Code Breaker

Recommendation: 8.8/10

Summary:

Gene editing is farther along , and easier, than I realized.

Following the scientific discovery of DNA editing, primarily from the pioneering perspective of Dr. Jennifer Doudna, the first half of the book details the science and politics among labs, and then turns to moral implications and modern advances.

CRISPR, which is literally describing the process for editing DNA, was an unintentional discovery found from discovering how bacteria fights off viruses.

Phages, a word which may stir memory from early biology classes, number a trillion phages for every grain of sand. This poses an incredible amount of risk for the human race, making DNA editing a possible tool for enormous good.

However, beyond just defending against viruses, genome engineering has implications to plants, increasing resistant to harsh climates, system biology, making changes in genomes of organisms to produce various kinds of chemical that can be difficult to obtain in other ways.

The great promise of gene editing is that it will transform medicine. The peril is that it will widen the healthcare divide between rich and poor.

Not everything needs to be decided right away. We can begin by asking what type of world we want to leave for our children. Then we can feel our way together, step by step, preferably in hand.

Like most good books, I left with more questions than answers.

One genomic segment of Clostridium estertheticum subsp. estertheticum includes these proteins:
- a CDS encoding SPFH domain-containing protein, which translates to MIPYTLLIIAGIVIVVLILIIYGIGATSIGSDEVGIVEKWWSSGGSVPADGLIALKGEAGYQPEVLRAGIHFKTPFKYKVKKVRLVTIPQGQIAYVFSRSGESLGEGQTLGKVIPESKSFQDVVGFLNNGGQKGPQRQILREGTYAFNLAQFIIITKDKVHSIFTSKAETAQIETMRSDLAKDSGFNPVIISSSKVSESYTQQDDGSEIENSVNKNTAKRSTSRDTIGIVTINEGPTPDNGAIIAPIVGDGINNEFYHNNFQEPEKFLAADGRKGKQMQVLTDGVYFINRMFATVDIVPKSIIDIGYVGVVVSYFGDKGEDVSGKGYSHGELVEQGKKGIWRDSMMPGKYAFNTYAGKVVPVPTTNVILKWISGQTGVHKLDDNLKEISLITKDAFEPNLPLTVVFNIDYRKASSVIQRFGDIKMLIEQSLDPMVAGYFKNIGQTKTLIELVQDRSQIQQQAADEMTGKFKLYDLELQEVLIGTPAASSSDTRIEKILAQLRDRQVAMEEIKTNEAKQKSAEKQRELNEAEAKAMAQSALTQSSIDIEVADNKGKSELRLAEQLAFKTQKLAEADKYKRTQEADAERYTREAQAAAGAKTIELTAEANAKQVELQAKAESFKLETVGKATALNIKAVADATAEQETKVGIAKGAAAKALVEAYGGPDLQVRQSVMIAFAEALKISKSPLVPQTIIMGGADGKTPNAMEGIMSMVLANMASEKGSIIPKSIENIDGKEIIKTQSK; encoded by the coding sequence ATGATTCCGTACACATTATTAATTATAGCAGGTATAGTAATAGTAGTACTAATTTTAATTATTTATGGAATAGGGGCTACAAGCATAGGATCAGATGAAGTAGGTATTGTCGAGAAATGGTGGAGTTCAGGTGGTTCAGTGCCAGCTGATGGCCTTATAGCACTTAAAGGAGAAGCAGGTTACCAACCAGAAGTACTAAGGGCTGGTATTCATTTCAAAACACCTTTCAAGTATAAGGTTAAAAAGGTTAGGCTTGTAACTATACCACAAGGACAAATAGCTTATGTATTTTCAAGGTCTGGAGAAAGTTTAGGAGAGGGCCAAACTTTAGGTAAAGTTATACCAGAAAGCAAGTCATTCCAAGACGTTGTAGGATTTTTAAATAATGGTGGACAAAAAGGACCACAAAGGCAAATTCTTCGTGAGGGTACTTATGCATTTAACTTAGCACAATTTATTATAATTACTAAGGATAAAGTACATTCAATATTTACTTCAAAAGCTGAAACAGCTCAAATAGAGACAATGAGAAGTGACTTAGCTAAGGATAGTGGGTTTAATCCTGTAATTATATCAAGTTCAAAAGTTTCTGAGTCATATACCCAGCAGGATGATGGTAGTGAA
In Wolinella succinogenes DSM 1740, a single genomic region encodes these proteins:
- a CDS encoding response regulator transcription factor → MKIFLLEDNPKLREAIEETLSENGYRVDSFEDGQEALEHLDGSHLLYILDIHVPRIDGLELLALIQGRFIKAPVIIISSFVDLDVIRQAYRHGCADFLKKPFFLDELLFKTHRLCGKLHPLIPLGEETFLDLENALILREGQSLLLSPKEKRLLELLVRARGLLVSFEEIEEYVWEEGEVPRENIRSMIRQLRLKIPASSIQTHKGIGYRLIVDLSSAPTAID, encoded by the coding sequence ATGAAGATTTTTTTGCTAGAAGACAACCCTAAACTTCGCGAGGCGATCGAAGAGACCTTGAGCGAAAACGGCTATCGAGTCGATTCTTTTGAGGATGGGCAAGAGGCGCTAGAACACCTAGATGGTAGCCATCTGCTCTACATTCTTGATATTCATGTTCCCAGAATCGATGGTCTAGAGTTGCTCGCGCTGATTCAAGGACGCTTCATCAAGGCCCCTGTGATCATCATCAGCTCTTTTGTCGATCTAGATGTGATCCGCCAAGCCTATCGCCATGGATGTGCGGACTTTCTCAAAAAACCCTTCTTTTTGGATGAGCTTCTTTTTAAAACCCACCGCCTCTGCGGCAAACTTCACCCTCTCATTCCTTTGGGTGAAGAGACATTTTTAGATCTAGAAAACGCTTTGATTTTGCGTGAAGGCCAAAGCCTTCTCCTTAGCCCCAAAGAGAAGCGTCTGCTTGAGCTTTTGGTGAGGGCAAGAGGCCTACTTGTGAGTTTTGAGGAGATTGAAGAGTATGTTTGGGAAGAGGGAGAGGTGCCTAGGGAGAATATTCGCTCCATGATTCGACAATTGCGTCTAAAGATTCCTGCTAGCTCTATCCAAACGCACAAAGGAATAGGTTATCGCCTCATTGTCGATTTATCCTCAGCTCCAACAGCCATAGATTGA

Highlights:

How do we distinguish between traits that are true disabilities and ones that are disabilities mainly because society is not good at adapting for them?

Using gene editing to prevent disabilities may make society less diverse and creative.

There is little understanding of how human psychology influenced by genetic disposition.

If one parent has sickle cell and other does not, the kid develops an immunity showing that genes play multiple roles and have multiple reasons for existing.

Viruses containing RNA (COVID) can insert genetic material into DNA of host cell through “reverse transcription.”

Genomic Predictions is a company that provides IVF couples with additional genetic information when picking an embryo to increase the odds of good health. They do not screen for high IQ but provide risk scores for polygenic traits related to diseases.

There’s a movement to create millions of amateur bioengineers. Citizen scientist to identify how to deploy real time detection methods and crowd source collection and analysis of data.

Edits to your germ line are passed down to descendants, whereas somatic editing is not. However, somatic editing can only be used on specific kinds of cells, is expensive, and may not be permanent

In top research journals, women are 21% less likely to use positive or self promoting words.

Competition for patents undermines collaboration.

The key to true curiosity is pausing to ponder the causes.

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